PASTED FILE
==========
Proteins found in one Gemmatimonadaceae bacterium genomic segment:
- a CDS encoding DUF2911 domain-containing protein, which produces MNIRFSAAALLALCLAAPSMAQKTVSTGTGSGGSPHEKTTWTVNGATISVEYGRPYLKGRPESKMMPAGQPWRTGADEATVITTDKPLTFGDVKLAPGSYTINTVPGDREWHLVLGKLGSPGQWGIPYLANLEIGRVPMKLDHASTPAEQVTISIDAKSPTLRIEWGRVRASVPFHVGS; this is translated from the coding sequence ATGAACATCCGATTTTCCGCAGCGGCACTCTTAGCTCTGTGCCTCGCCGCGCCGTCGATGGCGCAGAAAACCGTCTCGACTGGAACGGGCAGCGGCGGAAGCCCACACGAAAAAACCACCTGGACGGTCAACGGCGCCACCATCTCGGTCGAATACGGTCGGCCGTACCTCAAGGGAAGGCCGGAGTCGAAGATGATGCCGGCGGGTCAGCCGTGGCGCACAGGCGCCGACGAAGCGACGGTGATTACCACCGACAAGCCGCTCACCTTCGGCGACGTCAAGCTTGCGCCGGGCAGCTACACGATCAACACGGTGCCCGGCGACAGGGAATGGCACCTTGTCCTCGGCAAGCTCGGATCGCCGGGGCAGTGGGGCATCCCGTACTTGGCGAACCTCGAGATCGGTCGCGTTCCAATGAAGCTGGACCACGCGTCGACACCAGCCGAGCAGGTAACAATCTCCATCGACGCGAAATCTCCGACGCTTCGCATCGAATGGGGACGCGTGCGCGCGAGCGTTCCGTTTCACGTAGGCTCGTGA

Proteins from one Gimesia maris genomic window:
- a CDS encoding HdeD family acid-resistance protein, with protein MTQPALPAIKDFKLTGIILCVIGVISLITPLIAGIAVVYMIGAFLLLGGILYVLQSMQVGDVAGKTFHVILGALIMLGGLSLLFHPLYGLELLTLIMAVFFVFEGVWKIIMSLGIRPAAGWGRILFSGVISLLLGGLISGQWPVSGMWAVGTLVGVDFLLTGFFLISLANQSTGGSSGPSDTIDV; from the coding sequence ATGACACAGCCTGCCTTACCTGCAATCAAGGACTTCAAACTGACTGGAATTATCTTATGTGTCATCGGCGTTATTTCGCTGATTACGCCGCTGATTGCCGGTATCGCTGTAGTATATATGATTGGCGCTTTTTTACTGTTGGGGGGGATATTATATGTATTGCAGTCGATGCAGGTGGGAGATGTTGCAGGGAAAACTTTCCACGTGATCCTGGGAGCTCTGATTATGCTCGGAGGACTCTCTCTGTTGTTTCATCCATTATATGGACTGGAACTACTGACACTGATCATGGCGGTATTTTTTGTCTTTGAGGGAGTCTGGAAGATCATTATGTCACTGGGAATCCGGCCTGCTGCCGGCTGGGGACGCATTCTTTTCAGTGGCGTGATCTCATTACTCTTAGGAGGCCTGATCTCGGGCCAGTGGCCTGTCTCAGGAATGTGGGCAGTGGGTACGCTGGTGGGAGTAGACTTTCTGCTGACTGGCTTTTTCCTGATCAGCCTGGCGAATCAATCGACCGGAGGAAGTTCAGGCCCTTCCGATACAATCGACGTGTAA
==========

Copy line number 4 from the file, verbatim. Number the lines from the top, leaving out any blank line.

- a CDS encoding HdeD family acid-resistance protein, with protein MTQPALPAIKDFKLTGIILCVIGVISLITPLIAGIAVVYMIGAFLLLGGILYVLQSMQVGDVAGKTFHVILGALIMLGGLSLLFHPLYGLELLTLIMAVFFVFEGVWKIIMSLGIRPAAGWGRILFSGVISLLLGGLISGQWPVSGMWAVGTLVGVDFLLTGFFLISLANQSTGGSSGPSDTIDV; from the coding sequence ATGACACAGCCTGCCTTACCTGCAATCAAGGACTTCAAACTGACTGGAATTATCTTATGTGTCATCGGCGTTATTTCGCTGATTACGCCGCTGATTGCCGGTATCGCTGTAGTATATATGATTGGCGCTTTTTTACTGTTGGGGGGGATATTATATGTATTGCAGTCGATGCAGGTGGGAGATGTTGCAGGGAAAACTTTCCACGTGATCCTGGGAGCTCTGATTATGCTCGGAGGACTCTCTCTGTTGTTTCATCCATTATATGGACTGGAACTACTGACACTGATCATGGCGGTATTTTTTGTCTTTGAGGGAGTCTGGAAGATCATTATGTCACTGGGAATCCGGCCTGCTGCCGGCTGGGGACGCATTCTTTTCAGTGGCGTGATCTCATTACTCTTAGGAGGCCTGATCTCGGGCCAGTGGCCTGTCTCAGGAATGTGGGCAGTGGGTACGCTGGTGGGAGTAGACTTTCTGCTGACTGGCTTTTTCCTGATCAGCCTGGCGAATCAATCGACCGGAGGAAGTTCAGGCCCTTCCGATACAATCGACGTGTAA